So Facebook, who a few months ago dipped their toes into the geo-location waters, this week leapt into them with a full on running jump. In announcing the next stage of development of Facebook Places to include Deals and a simple, cost effective way to monetise a user’s geographical check ins they have shown us what their vision geo-social networking is.
Whereas the 5 million or so geo-location early adopters on Foursquare, Gowalla, Yelp etc. have been happy to use it for the game element of getting badges and the enjoyment of seeing where their friends were, there was always the feeling of “it’s cool, clever and fun, but how can it grow/spread?”. I’ve had this discussion with a number of people, and this was always the underlying question.
Well this announcement has shown one way of making it happen.
The idea is simple. Owners of venues encourage footfall and offline traffic by offering deals/incentives to their Facebook fans who check in. For example Gap in the US have offered the first 10,000 customers who check in on Facebook with 3 of their friends free jeans, and 40% off for people who couldn’t make it in the first 10,000. Simple idea to get them in and sell them your products.
The technology is not new but in terms of taking it to the masses it is. Foursquare specials have done the exact same thing for a while but with the idea now exposed to a wider network of businesses that want to take advantage of it, it gives them an easy way of offering their customers rewards. The scale of the Facebook community (500m users, around 7% of the world population) cannot be ignored.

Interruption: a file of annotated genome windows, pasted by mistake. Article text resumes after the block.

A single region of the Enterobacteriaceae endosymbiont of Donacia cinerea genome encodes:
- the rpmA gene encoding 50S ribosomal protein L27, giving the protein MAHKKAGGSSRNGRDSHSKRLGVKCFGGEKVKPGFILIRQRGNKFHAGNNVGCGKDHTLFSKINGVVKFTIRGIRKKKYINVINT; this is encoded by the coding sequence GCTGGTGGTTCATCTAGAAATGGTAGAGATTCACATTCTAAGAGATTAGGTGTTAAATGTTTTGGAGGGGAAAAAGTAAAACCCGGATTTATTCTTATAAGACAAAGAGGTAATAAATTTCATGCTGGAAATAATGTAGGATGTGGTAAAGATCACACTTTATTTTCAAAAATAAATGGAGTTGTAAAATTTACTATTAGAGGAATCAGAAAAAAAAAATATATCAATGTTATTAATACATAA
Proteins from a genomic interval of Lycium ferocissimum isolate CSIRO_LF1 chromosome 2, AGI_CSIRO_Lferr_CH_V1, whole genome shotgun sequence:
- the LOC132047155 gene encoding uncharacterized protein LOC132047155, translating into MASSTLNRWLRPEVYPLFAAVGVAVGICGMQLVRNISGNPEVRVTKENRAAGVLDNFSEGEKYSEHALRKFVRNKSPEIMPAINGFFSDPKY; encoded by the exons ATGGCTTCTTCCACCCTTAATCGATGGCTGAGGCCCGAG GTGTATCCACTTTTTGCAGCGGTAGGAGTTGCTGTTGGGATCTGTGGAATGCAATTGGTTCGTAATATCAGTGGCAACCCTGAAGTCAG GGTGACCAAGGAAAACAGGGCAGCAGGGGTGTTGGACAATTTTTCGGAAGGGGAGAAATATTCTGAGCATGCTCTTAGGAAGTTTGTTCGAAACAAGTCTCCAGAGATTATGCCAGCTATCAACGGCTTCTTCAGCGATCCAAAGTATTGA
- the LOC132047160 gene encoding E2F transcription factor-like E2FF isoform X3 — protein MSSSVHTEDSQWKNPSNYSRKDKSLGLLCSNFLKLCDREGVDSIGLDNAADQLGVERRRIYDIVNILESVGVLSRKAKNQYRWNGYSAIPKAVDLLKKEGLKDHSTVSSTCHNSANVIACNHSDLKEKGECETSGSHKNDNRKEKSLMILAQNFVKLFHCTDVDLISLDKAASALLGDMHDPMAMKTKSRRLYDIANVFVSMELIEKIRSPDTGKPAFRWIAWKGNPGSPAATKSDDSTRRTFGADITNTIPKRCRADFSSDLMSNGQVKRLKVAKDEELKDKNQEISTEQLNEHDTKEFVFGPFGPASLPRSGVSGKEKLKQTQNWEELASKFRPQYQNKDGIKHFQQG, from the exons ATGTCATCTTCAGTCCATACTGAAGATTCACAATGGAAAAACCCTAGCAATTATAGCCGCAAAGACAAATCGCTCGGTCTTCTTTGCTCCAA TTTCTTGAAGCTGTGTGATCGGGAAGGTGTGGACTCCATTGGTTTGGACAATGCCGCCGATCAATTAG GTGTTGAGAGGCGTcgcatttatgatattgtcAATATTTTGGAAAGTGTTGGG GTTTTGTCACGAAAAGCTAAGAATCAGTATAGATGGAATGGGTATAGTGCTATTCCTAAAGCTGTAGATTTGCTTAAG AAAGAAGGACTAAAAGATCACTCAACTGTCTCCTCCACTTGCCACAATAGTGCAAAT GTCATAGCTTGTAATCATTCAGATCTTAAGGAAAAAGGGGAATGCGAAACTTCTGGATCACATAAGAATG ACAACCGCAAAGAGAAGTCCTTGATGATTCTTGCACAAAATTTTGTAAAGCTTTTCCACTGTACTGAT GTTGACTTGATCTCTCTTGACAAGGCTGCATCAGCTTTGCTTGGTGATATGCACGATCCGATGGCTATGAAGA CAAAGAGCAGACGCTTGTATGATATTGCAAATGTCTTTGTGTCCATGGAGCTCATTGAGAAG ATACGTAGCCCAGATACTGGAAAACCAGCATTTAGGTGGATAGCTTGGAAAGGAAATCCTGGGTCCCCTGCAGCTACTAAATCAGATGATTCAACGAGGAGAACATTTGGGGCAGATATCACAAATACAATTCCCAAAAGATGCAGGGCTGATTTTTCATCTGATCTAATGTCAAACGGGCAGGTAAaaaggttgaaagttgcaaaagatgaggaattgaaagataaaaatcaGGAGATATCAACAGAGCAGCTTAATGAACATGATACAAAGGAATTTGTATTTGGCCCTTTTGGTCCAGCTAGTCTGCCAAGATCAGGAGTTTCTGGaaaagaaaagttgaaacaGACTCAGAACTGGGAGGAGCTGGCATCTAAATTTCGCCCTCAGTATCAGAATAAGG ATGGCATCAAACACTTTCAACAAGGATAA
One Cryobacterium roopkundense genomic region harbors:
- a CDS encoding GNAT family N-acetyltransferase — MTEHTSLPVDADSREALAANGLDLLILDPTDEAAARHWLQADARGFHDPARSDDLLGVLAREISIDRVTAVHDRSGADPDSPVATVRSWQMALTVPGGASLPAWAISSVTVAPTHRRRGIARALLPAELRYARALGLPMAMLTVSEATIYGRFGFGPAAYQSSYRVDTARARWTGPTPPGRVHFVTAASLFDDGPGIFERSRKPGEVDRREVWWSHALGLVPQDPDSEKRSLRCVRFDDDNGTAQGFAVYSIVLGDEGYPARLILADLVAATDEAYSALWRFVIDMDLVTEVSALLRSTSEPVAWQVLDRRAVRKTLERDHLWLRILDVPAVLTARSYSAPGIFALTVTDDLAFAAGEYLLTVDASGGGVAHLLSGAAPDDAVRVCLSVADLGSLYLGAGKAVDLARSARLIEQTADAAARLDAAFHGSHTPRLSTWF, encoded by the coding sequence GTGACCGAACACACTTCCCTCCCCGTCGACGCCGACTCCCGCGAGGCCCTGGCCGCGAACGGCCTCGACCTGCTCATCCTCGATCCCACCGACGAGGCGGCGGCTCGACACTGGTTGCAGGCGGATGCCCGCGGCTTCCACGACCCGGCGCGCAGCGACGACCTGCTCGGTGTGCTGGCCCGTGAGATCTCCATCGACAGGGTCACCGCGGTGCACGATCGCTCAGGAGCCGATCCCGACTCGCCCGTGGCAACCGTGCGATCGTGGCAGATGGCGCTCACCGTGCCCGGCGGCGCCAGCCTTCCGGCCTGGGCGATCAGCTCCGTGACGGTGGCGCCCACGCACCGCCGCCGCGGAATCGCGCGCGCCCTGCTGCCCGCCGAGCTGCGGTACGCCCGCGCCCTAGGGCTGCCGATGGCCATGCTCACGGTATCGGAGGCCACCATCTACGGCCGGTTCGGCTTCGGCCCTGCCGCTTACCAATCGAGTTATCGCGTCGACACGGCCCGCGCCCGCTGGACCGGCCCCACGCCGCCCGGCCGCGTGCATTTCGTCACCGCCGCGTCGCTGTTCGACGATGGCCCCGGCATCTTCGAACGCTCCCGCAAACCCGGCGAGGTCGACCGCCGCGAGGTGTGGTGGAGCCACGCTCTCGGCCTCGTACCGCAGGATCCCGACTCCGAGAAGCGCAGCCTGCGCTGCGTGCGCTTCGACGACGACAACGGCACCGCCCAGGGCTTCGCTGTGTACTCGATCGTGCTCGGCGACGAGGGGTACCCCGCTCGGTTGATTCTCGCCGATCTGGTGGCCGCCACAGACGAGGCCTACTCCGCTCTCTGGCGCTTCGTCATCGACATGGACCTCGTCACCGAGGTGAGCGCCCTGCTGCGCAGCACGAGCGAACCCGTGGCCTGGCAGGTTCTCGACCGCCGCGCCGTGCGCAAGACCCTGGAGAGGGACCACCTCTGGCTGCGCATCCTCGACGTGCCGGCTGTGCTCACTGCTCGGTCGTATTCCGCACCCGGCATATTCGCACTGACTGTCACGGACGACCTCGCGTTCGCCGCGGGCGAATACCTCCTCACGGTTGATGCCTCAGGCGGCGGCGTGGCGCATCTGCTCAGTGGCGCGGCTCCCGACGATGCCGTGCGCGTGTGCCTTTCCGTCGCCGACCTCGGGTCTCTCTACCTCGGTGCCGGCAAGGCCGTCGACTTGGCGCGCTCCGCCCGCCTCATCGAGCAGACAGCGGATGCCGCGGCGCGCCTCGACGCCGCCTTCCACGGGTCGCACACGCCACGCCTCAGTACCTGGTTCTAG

Where does this leave us and the competition?
Part of Facebook’s announcement concerned the read and write API, allowing developers to access user check-ins and feed back to them. This could hold the key to whether the competition sink or swim. Facebook’s scale makes it a big player, and if users adopt the deal model, then the Foursquares, Gowalla’s and Yelps of the world will need to somehow integrate into it. Can the coolness of the foursquare badge collection be sustained long term and will businesses think they’re as cool as users do and pay to sustain them as an independent model? Not so sure.
And how are the users going to adopt it? My Facebook news feed is quite random when it comes to Places. I have over the average number of Facebook friends (which apparently is 160) who seem to check-in quite randomly and in bursts, whereas my Foursquare friends check in pretty much everywhere they go. Train stations, stores, bars, clubs, at the gym, at home. I don’t mind that because that’s all it’s for so I accept it, but I don’t want my Facebook news feed clogged up with almost 300 people checking in to everywhere they’re going. It’ll be Farmville/Mafia/Vampire spam 2.0.
I’m genuinely intrigued by this, and I think the simplicity of it will facilitate businesses both large and small in being able to adopt the technology. When I watched the social network film recently, it put back into focus the simplicity of the idea behind social networks: getting friends together and letting them do what they do, online. They talk to one another about what they’re doing, talk about parties and events they’re going to and look at eachother’s photos – now they do it all online. This Places development takes that offline to online link and brings it back round to the real world again. It could be big.
What are your thoughts, will you now be using Places and do you think it’ll work?